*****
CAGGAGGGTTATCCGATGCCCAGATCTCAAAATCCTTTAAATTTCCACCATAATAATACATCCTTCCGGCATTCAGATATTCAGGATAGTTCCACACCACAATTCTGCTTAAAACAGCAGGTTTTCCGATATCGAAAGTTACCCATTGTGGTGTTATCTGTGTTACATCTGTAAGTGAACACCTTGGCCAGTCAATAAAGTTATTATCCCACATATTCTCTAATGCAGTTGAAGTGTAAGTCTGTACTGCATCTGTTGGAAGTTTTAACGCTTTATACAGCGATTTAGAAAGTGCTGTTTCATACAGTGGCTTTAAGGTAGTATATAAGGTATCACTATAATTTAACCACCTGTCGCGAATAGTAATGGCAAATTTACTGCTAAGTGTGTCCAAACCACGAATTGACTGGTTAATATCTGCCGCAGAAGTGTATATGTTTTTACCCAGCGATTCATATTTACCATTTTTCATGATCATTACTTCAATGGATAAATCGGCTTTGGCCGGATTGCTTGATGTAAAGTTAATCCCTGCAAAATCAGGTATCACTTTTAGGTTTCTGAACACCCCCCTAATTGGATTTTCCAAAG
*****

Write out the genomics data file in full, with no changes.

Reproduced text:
CAGGAGGGTTATCCGATGCCCAGATCTCAAAATCCTTTAAATTTCCACCATAATAATACATCCTTCCGGCATTCAGATATTCAGGATAGTTCCACACCACAATTCTGCTTAAAACAGCAGGTTTTCCGATATCGAAAGTTACCCATTGTGGTGTTATCTGTGTTACATCTGTAAGTGAACACCTTGGCCAGTCAATAAAGTTATTATCCCACATATTCTCTAATGCAGTTGAAGTGTAAGTCTGTACTGCATCTGTTGGAAGTTTTAACGCTTTATACAGCGATTTAGAAAGTGCTGTTTCATACAGTGGCTTTAAGGTAGTATATAAGGTATCACTATAATTTAACCACCTGTCGCGAATAGTAATGGCAAATTTACTGCTAAGTGTGTCCAAACCACGAATTGACTGGTTAATATCTGCCGCAGAAGTGTATATGTTTTTACCCAGCGATTCATATTTACCATTTTTCATGATCATTACTTCAATGGATAAATCGGCTTTGGCCGGATTGCTTGATGTAAAGTTAATCCCTGCAAAATCAGGTATCACTTTTAGGTTTCTGAACACCCCCCTAATTGGATTTTCCAAAG